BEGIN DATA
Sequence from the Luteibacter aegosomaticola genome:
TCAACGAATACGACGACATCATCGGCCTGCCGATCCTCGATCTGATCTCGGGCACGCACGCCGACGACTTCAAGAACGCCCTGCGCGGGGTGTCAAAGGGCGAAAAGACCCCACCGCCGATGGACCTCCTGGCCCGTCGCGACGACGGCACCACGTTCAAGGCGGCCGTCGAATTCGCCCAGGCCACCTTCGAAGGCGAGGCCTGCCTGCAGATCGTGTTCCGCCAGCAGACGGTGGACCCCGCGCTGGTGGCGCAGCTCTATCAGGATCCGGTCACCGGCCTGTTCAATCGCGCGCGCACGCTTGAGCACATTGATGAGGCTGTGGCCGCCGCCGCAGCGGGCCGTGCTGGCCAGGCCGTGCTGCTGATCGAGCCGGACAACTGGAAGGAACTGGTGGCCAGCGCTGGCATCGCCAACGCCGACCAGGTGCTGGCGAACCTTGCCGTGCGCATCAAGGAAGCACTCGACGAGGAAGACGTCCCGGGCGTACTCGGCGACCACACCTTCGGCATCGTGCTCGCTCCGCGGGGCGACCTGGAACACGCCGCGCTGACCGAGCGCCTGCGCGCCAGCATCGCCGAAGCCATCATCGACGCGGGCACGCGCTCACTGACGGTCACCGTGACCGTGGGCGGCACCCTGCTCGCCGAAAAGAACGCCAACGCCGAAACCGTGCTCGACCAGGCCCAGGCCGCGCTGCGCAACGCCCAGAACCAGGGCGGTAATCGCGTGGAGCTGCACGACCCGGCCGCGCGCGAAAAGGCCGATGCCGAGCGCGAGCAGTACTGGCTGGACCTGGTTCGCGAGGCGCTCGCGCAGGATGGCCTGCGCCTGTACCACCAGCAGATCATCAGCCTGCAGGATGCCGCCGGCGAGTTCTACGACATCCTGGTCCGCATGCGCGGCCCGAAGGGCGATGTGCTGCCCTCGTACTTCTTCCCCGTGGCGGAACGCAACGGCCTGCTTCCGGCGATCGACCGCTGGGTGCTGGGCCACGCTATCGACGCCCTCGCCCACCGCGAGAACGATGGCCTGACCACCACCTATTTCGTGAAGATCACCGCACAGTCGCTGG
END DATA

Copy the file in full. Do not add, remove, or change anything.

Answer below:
Sequence from the Luteibacter aegosomaticola genome:
TCAACGAATACGACGACATCATCGGCCTGCCGATCCTCGATCTGATCTCGGGCACGCACGCCGACGACTTCAAGAACGCCCTGCGCGGGGTGTCAAAGGGCGAAAAGACCCCACCGCCGATGGACCTCCTGGCCCGTCGCGACGACGGCACCACGTTCAAGGCGGCCGTCGAATTCGCCCAGGCCACCTTCGAAGGCGAGGCCTGCCTGCAGATCGTGTTCCGCCAGCAGACGGTGGACCCCGCGCTGGTGGCGCAGCTCTATCAGGATCCGGTCACCGGCCTGTTCAATCGCGCGCGCACGCTTGAGCACATTGATGAGGCTGTGGCCGCCGCCGCAGCGGGCCGTGCTGGCCAGGCCGTGCTGCTGATCGAGCCGGACAACTGGAAGGAACTGGTGGCCAGCGCTGGCATCGCCAACGCCGACCAGGTGCTGGCGAACCTTGCCGTGCGCATCAAGGAAGCACTCGACGAGGAAGACGTCCCGGGCGTACTCGGCGACCACACCTTCGGCATCGTGCTCGCTCCGCGGGGCGACCTGGAACACGCCGCGCTGACCGAGCGCCTGCGCGCCAGCATCGCCGAAGCCATCATCGACGCGGGCACGCGCTCACTGACGGTCACCGTGACCGTGGGCGGCACCCTGCTCGCCGAAAAGAACGCCAACGCCGAAACCGTGCTCGACCAGGCCCAGGCCGCGCTGCGCAACGCCCAGAACCAGGGCGGTAATCGCGTGGAGCTGCACGACCCGGCCGCGCGCGAAAAGGCCGATGCCGAGCGCGAGCAGTACTGGCTGGACCTGGTTCGCGAGGCGCTCGCGCAGGATGGCCTGCGCCTGTACCACCAGCAGATCATCAGCCTGCAGGATGCCGCCGGCGAGTTCTACGACATCCTGGTCCGCATGCGCGGCCCGAAGGGCGATGTGCTGCCCTCGTACTTCTTCCCCGTGGCGGAACGCAACGGCCTGCTTCCGGCGATCGACCGCTGGGTGCTGGGCCACGCTATCGACGCCCTCGCCCACCGCGAGAACGATGGCCTGACCACCACCTATTTCGTGAAGATCACCGCACAGTCGCTGG